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Finding Community—and Resolving Conflict—in the Bleachers at Wrigley Field

Nicole Schnitzler

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Graphic: Well+Good Creative

On a beautiful Thursday afternoon in August, I decided to do what any Chicago North Sider in their right mind might do—I closed my computer, donned a cap and some sunscreen, and headed to the Cubs game at Wrigley Field. When I purchased my ticket that morning, there was only one section I checked for availability—the bleachers.

Bleachers seating at Wrigley Field, for me, was a no-brainer. They were where my friends and I had stationed ourselves for the better part of our adult lives, ever since we were old enough to navigate the “L” train to Addison Street and walk the single block to hometown revelry. We’d grab hot dogs, nachos, and peanuts, find seats, and, elbows on knees, spend the next three-plus hours mesmerized by Sosa’s swings, Farnsworth’s fastballs, and Alou’s sans glove batting style. It was all it took for several of us to later rent an apartment two blocks from the stadium, which served as home base for us for our first year out of college.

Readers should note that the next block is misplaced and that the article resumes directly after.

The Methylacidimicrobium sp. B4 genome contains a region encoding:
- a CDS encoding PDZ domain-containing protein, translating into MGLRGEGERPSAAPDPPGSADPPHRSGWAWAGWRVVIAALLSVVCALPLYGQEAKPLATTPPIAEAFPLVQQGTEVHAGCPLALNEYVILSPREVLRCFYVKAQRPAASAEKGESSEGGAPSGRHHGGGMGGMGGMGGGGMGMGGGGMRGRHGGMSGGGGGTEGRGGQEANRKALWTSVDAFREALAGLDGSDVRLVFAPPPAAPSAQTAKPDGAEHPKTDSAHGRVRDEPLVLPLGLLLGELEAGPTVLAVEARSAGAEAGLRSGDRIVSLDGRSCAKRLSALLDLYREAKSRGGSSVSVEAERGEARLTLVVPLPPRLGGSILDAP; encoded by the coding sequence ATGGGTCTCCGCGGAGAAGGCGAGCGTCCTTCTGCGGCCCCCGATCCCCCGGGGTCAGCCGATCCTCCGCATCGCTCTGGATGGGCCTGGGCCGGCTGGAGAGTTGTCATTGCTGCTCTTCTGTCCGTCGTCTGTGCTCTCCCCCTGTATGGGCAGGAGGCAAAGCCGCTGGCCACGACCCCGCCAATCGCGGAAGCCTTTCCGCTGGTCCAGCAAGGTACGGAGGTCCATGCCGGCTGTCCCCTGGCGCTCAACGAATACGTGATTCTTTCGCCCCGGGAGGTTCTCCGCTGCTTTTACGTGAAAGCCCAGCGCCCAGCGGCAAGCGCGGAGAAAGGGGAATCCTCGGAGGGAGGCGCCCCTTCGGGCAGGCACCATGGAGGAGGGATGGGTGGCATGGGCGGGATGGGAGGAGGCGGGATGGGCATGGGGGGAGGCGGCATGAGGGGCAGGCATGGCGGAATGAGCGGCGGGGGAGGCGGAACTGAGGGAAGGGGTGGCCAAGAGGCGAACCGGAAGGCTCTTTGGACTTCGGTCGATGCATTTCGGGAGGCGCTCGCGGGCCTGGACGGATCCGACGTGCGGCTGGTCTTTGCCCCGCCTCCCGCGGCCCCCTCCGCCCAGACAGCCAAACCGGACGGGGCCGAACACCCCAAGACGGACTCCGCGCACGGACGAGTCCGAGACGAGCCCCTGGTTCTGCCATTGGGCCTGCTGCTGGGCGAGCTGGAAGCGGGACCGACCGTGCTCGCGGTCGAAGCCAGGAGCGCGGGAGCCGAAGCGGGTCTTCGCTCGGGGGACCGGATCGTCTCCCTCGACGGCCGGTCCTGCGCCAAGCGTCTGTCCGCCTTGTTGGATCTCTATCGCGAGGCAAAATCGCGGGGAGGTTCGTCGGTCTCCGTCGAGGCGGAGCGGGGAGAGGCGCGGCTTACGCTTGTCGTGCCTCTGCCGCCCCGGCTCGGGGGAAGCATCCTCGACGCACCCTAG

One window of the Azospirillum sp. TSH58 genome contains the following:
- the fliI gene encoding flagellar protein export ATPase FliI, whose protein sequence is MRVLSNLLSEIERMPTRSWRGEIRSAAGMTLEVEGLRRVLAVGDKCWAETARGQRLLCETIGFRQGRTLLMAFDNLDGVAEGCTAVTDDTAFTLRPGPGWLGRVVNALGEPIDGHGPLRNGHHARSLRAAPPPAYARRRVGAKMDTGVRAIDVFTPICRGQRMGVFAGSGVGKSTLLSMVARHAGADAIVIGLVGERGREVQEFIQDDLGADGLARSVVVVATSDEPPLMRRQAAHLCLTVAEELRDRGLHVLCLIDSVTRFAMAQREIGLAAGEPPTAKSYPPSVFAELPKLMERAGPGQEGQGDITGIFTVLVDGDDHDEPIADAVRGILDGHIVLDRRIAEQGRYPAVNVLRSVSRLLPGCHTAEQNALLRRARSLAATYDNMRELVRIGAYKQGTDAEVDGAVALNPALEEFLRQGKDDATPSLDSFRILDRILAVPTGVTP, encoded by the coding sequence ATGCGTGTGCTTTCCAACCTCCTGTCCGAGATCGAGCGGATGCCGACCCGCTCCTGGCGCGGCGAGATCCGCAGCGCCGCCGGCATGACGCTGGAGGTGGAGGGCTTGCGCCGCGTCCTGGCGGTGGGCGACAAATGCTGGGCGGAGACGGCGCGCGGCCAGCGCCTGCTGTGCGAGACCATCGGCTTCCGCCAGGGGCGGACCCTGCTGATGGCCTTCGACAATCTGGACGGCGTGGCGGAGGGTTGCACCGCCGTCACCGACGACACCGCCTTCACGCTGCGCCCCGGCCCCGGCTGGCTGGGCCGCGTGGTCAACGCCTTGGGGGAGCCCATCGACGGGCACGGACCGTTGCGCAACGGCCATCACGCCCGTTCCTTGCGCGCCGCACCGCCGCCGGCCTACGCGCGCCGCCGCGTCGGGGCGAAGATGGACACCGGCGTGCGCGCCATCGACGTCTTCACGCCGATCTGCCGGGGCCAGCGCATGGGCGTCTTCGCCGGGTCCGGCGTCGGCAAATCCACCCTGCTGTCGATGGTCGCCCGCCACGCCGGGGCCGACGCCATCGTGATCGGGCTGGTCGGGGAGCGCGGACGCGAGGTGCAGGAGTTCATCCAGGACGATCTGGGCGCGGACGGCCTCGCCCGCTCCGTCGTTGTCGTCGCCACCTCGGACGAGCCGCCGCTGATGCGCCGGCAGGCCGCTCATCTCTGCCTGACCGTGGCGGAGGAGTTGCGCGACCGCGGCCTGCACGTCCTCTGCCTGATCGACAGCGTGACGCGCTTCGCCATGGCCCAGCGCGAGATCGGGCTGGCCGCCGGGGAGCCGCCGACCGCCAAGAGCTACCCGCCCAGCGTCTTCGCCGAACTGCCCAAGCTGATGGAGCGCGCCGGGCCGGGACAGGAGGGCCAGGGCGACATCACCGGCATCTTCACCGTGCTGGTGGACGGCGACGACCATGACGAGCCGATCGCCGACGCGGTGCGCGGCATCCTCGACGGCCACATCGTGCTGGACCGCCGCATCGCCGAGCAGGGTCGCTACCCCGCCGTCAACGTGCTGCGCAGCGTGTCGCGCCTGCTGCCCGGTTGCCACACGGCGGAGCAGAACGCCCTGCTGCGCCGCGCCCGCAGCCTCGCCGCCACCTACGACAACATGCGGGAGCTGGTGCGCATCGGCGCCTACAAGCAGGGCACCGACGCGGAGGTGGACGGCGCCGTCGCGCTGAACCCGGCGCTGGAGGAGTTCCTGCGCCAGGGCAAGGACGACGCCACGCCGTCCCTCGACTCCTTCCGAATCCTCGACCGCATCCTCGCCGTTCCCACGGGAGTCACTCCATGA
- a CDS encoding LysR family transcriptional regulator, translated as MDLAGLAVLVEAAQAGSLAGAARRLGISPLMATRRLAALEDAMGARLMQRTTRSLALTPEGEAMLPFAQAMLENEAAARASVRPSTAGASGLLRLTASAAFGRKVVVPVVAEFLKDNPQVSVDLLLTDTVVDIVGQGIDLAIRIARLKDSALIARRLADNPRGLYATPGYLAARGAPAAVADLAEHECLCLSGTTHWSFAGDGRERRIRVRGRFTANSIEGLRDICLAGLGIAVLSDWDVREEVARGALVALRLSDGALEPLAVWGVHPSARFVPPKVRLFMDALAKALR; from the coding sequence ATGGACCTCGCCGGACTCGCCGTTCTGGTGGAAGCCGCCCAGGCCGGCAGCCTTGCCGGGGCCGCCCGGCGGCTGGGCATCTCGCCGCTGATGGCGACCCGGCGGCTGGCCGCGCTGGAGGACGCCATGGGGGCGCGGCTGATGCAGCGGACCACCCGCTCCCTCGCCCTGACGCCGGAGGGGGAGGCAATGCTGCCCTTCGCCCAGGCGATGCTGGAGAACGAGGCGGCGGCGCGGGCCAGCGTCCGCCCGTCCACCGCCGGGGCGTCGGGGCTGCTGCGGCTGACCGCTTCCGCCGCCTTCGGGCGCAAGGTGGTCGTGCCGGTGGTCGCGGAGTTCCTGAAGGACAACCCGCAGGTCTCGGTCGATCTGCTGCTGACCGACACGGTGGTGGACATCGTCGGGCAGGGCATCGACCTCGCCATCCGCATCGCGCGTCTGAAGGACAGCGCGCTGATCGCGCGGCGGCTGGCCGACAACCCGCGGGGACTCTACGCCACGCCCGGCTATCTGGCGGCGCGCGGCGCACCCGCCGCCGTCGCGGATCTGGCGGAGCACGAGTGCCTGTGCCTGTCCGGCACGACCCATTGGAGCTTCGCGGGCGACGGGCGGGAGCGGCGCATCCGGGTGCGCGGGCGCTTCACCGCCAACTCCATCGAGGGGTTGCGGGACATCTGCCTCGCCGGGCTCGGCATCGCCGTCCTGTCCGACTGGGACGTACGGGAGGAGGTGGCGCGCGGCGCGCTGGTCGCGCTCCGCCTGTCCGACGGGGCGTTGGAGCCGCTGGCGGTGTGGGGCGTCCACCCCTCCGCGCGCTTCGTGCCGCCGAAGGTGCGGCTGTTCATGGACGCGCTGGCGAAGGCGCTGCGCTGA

If prime sun and an unhindered vantage point drew us to the bleachers, it was the fans that caused us to stay. In every Wrigley Field outing, it seemed as though my friends and I left with new game-day acquaintances, whom we had befriended somewhere between the home run high fives, 7th-inning stretch singalong, and requisite, post-win chanting of “Go Cubs Go.” The bleachers beckoned camaraderie.

It didn’t matter the fronts we were trying to put on at the corner of Sheffield and Waveland, or the lengths we all went to ensuring the color-coordinated ensemble declaring our support for the day: Inside of these gates—but particularly between sections 501 and 515—we were in this together. In the bleachers, there are no assigned numbers to distinguish our spending levels, no arm rests separating you from the body heat and spilled beer of another—all to mean more room for shared nachos and verbally held seat perks when bathroom breaks were due.